After our team’s debrief in the office, I checked in on him one last time as I was leaving on my bike. He thanked me again, this time for being so nice, and I replied that I was just glad he was feeling better.
“Are your eyes blue?” he then asked me, somewhat anomalously. I answered they were. “Mine our brown,” he said. “The colour of shit. It’s because I'm filled with shit.”
Leaning close, I looked him straight in the eye and, even though in the dark I couldn’t see anything but two black pits, I offered, “No man. Your eyes are chestnut.”
“Yeah, man. They’re chestnut.”
“Chestnut, yeah,” he said with a sort of subdued reverence before his face broke into a grin as warm and welcoming as the one J. would often greet me with whenever we crossed paths.
“You have a good night,” I said, mounting my bike. As I pedalled off, the man called after me, with genuine aplomb, “You have a good night too, John!”. It was a minor victory in the grand scheme of things for sure, but it was enough to have me smiling the whole way home and, after a day such as this, having any reason to smile at all seemed nothing short of a miracle.
Ode to Nikola
by Craig Matheson
Born within a village, a Croatian mountain range,
Ended out in New York but pennies to his name.
It was 1884 — Man of Peace heads west,
The more souls he sought to help — trickier the test.
He imagined a world where his inventions could aid
to supply enough energy to end war, he prayed.
Not so taken by wealth’s ways . . . rich contracts he destroyed
to help George Westinghouse stay many people employed.
Once landed in the U.S., with bright Edison he met,
Thomas offered the man work, Nikola thus seen a threat;
Calculated as ‘the nemesis’, was kept close for tabs,
on Tesla’s deft discovery, fire burned down his labs.
Two inventors clashed certainly on which current was best:
Tesla's AC . . . or . . . Edison’s DC above the rest.
Thomas demonstrated the AC as a cold killer,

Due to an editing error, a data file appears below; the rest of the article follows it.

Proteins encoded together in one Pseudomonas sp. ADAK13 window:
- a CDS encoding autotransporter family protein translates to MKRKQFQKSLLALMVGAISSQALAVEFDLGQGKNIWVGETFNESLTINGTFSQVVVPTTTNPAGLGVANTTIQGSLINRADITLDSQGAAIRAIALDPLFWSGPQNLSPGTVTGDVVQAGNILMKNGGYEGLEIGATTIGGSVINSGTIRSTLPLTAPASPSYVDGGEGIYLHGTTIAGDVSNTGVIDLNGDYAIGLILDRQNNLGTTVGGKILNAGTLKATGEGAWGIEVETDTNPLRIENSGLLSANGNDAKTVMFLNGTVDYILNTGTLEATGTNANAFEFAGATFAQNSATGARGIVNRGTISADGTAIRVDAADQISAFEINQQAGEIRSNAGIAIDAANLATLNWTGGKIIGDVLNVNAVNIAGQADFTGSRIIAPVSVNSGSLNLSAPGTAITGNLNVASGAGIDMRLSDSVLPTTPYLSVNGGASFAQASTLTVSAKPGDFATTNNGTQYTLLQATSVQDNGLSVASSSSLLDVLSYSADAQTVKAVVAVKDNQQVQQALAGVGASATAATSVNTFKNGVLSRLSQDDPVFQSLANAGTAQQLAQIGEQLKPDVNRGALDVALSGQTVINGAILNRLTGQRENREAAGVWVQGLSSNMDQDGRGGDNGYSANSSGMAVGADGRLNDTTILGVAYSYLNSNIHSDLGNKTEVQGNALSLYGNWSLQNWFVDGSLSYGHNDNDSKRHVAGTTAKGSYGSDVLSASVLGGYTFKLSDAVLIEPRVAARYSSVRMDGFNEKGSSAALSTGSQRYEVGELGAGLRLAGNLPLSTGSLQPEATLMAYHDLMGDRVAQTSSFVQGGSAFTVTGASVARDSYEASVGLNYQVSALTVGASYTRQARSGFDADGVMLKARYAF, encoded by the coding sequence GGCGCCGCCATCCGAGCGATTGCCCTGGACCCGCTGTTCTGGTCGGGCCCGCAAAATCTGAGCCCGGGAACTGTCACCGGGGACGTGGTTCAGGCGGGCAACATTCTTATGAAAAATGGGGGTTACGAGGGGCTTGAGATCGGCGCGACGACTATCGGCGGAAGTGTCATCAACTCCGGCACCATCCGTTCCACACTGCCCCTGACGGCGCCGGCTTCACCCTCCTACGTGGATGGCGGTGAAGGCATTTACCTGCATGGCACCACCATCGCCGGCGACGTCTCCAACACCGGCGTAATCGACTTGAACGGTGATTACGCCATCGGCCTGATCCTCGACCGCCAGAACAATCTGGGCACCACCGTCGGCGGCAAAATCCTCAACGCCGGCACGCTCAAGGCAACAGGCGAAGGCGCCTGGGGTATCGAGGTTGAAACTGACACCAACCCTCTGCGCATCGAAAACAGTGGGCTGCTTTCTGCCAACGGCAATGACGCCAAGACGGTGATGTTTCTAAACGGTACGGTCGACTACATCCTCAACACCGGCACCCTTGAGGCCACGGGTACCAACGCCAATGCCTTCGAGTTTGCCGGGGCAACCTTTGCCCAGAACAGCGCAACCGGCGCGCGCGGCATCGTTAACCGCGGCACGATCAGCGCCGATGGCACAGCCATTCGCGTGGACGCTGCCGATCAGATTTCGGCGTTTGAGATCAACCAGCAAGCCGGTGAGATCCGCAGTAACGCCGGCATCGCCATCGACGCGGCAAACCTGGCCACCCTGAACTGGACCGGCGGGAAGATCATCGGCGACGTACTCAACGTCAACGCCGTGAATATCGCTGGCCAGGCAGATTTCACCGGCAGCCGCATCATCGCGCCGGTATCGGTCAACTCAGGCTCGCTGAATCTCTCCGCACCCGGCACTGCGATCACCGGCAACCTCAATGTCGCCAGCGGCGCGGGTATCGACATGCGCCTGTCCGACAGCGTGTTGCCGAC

yet his DC won out as the electric chair chiller!
In the end it was Tesla answering social calls,
his AC system pulled power from Niagara Falls.
Thomas was beyond hurt, Nikola died in his eyes,
like Freud hated Jung, Tesla was held in great despise.
Westinghouse trusted Nikola whereas some sensed naught,
Tesla returned favour when George was in a tight spot.
Westinghouse Electric ergo survived to rebound;
Tesla's selfless way was mocked ‘financially unsound’.
It's been said he was born on a stormy summer night,
A current through the air may've charged him with good fight.
His mother too displayed a unique knack for invention,
Her son sought not to make machines for war, but prevention.
His father - a priest - advised some on a loving God,
His giant gizmos told of no carbon, soot or smog.
Yet, in the wrong hands even a hammer can take life,
but does that mean don’t slice bread for sharpness to a knife?
The history of this world, so riddled with destruction,
He said Einstein's fission was unnatural by deduction;
Nikola warned to split atoms tears holes in natural law,
whereas the Sun’s fusion combines ‘em for tempering thaw.
J.P. Morgan - in the flesh - banked big interest in both,
Thomas-n-Tesla were signed by his Money Mastered growth.
Morgan held sick sway to make or break such an image,
Tesla was spun hence ‘Dark Evil from foreign village’.
Alas, with much dejection Nikola adapted to the world,
His hails for higher energy had elites whipped up in a swirl.
Regardless of real heartbreak, Tesla earned patents old in age;
passing by 1943 — 86 years for the seen stage.
Ultimately, the media sparked folks to let him down,
Therein, reporters were paid to write him off as a clown.
So - seeking balance - he embraced 'simpler mind' in a bird,
less grand socially than tween humans . . . which can get absurd.
As for Tesla’s Elon Musk, more fawned over by the news,
To obtain Pentagon deals seems sings opposite to him the blues.
This ‘spacey’ military contractor — a.k.a. Mr. “X”,
the more possessed to profit the more mass struggle there to vex.
While his cars may run clean, their driving force makes a real mess,
Cobalt mines in Africa —fiendish foul if a social test.
Them batteries need minerals which starved kids dig to scour,
Long way from most’s sight . . . the full story’s more sad-n-dour.
Will the real Tesla please stand up and offer us a bow!
(or) is there too much trauma from the carbon-farting cow?
Does known-Earth soon meet an end if not more In Musk We Trust?!
Perhaps Nikola better shunted electrifying lust.
Miss Alice’s Assignment
by Cheryl Romo
At the tender age of eight, I'd already become quite serious about my education. By that time I was reading books, tutoring younger students, had my own library card and began writing stories to entertain my friends with. I entered the fourth grade in the high hopes of, some day, becoming a professional writer.
That year, unbeknownst to me, a nightmare would arrive in the form of Miss Alice, my new English instructor.
Miss Alice was an out-of-the-ordinary contradiction for an elementary school teacher. She had a habit of forgetting what lessons we were learning and, over time, consistently lost our homework assignments. A decidedly curvy woman, she favoured bright-red lipstick that glistened like Vaseline. Her auburn hair, streaked with silver and purple, looked as if it rarely encountered the services of a brush and her green eyes always appeared bloodshot.